8 Odd Facts About ‘Magic’ Mushrooms

8 Odd Facts About ‘Magic’ Mushrooms

At first look, Psilocybe cubensis does not look particularly magical. In fact, the scientific name of this little brown and white mushroom roughly translates to “bald head”, which fits the gentle look of a gentle demeanor. But those who have swallowed a dose of P. cubensis say it changes the world of the user.

The mushroom is one of more than 100 species containing compounds called psilocybin and psilocin, which are psychoactive and cause euphoria, hallucinations and other trippy symptoms. 

How does a modest little mushroom change the brain so completely? Read about the weird secrets of shrooms.

1. Mushrooms hyper connect the brain

The compounds in the psilocybin mushrooms may give users a “mind-blowing” feeling, but in fact, the drug does the opposite – psilocybin actually increases brain connectivity, according to an October 2014 study. Researchers at King’s College London asked 15 volunteers to undergo a brain scan by a functional magnetic resonance imaging (fMRI) machine. They did this once after taking a dose of magic mushrooms and once after taking a placebo. The resulting brain connectivity maps showed that while under the influence of the drug, the brain synchronizes activity between areas that would not normally be connected. This change in activity may explain the dreamy state that shroom users report experiencing after taking the drug, the researchers said.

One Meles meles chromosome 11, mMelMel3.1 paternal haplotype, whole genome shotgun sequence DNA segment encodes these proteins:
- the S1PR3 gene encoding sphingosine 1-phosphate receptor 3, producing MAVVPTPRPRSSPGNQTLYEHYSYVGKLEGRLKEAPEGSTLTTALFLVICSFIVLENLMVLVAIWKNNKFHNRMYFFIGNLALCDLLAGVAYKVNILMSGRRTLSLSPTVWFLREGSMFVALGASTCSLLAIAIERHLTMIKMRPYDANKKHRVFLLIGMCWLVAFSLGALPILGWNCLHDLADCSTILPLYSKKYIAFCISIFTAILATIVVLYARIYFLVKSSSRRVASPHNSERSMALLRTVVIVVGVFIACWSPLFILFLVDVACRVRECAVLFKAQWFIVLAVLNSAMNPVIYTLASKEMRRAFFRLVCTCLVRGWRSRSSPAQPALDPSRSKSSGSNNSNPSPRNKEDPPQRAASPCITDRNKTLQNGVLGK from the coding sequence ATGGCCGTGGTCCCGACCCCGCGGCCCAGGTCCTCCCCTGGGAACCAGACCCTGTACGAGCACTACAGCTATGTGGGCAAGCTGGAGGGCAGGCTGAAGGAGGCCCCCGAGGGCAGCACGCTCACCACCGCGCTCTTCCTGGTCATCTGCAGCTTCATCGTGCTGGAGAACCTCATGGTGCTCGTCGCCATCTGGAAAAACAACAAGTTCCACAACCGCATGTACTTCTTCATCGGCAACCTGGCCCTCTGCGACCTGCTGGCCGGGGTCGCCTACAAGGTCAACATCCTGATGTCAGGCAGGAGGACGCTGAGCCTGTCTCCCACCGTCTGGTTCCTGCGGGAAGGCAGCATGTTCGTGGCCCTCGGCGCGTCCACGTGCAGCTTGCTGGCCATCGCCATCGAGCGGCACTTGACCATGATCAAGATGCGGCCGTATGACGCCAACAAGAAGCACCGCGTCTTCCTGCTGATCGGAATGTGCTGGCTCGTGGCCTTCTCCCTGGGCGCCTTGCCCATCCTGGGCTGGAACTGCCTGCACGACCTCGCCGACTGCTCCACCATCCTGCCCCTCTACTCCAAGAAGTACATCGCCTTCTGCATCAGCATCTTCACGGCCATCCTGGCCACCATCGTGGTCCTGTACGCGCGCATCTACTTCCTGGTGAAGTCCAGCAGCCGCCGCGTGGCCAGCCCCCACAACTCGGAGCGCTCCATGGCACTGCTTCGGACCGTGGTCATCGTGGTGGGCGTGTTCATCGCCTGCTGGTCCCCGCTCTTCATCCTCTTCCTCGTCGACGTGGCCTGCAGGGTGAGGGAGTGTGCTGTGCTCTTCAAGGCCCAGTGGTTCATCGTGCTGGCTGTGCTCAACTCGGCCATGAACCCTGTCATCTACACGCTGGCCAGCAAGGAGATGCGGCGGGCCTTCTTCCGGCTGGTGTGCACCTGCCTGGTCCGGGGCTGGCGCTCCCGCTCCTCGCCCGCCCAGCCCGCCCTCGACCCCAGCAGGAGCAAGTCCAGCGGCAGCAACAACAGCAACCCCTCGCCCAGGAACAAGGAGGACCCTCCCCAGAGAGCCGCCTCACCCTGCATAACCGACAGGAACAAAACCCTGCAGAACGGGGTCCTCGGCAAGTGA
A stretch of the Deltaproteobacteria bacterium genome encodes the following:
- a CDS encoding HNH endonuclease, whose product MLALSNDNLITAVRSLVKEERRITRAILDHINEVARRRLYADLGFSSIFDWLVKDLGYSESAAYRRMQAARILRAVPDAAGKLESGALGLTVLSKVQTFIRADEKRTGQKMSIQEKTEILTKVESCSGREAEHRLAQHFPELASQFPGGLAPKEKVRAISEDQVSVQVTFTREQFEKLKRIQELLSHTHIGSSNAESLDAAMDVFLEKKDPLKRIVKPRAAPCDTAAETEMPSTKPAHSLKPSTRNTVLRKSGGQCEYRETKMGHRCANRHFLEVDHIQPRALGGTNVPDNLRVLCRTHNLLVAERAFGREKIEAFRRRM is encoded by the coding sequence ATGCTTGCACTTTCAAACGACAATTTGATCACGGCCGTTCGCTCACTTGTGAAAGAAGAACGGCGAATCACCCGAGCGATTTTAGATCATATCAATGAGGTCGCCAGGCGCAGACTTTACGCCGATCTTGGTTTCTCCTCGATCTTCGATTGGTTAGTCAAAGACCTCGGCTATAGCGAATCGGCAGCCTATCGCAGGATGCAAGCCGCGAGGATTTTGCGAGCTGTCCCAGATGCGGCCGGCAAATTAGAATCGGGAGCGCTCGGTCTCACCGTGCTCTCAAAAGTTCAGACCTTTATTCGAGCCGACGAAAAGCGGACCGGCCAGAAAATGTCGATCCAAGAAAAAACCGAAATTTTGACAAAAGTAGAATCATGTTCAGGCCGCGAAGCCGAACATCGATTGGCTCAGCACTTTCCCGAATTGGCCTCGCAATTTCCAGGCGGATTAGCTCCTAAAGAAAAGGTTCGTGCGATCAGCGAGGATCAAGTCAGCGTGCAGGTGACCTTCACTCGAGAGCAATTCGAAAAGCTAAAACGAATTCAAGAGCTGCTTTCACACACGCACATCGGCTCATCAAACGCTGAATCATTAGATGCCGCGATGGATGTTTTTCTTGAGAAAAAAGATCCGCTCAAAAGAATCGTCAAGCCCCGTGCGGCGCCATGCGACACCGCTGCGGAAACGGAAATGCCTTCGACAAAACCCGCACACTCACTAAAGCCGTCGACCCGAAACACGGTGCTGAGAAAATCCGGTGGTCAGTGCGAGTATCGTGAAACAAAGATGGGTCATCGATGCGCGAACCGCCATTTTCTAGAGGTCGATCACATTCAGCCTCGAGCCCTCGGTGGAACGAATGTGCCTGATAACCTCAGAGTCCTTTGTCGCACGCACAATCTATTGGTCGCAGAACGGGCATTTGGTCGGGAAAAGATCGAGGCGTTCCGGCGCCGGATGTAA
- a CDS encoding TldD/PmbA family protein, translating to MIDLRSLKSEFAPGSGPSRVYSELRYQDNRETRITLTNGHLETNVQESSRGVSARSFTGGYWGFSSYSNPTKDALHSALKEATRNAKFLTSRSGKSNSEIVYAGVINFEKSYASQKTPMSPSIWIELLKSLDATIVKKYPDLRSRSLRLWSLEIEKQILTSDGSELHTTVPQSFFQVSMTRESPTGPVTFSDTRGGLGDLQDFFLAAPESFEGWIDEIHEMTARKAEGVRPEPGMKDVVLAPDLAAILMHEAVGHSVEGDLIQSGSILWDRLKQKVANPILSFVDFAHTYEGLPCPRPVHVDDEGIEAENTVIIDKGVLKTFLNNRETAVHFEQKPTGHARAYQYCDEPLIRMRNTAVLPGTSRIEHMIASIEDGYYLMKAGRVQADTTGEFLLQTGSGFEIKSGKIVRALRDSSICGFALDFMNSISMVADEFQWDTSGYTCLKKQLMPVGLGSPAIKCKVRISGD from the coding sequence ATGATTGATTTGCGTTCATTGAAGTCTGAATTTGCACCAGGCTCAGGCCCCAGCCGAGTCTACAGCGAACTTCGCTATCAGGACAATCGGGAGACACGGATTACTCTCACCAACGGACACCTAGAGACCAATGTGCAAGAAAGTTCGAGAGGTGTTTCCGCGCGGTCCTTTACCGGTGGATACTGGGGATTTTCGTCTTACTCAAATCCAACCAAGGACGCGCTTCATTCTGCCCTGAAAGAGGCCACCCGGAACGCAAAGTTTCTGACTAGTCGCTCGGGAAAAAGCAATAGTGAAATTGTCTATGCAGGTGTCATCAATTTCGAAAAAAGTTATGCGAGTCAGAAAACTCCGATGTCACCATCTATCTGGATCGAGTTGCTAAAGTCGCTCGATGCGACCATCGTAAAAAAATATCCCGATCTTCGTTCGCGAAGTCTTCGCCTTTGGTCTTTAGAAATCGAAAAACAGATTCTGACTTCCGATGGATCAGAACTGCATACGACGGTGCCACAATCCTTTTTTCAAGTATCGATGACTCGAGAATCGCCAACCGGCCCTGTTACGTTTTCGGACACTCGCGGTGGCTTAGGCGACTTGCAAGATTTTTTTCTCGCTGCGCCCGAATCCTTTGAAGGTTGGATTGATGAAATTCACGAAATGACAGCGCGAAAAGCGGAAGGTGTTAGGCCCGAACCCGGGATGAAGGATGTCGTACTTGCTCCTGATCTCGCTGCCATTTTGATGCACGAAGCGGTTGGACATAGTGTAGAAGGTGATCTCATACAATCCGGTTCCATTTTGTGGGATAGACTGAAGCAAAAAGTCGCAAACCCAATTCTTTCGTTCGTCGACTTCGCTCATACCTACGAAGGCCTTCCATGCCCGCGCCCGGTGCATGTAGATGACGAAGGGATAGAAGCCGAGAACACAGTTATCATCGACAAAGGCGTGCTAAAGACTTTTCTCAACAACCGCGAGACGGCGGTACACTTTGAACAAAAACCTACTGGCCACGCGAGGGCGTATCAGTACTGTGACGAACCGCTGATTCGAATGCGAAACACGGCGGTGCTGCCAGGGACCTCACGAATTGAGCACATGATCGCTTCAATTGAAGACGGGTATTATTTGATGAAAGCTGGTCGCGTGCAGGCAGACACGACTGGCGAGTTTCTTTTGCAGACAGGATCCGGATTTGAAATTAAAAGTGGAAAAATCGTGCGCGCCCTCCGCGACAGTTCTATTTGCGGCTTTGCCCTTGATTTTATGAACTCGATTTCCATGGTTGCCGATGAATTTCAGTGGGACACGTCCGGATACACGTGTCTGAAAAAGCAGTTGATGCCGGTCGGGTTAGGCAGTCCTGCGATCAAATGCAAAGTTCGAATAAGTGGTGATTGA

2. They can slow down brain activity

Mushrooms act in other weird ways on the brain. Psilocybin works by binding to the neurotransmitter serotonin receptors. Although it is not clear exactly how this connection affects the brain, studies have found that the drug has other effects related to brain communication in addition to increasing synchrony.

In one study, brain imaging of volunteers who received psilocybin revealed reduced activity in information transfer areas such as the thalamus, a structure deep in the middle of the brain. Slowing down activity in areas such as the thalamus may allow information to travel more freely throughout the brain because that region is a gateway that typically restricts connections, according to researchers at Imperial College London.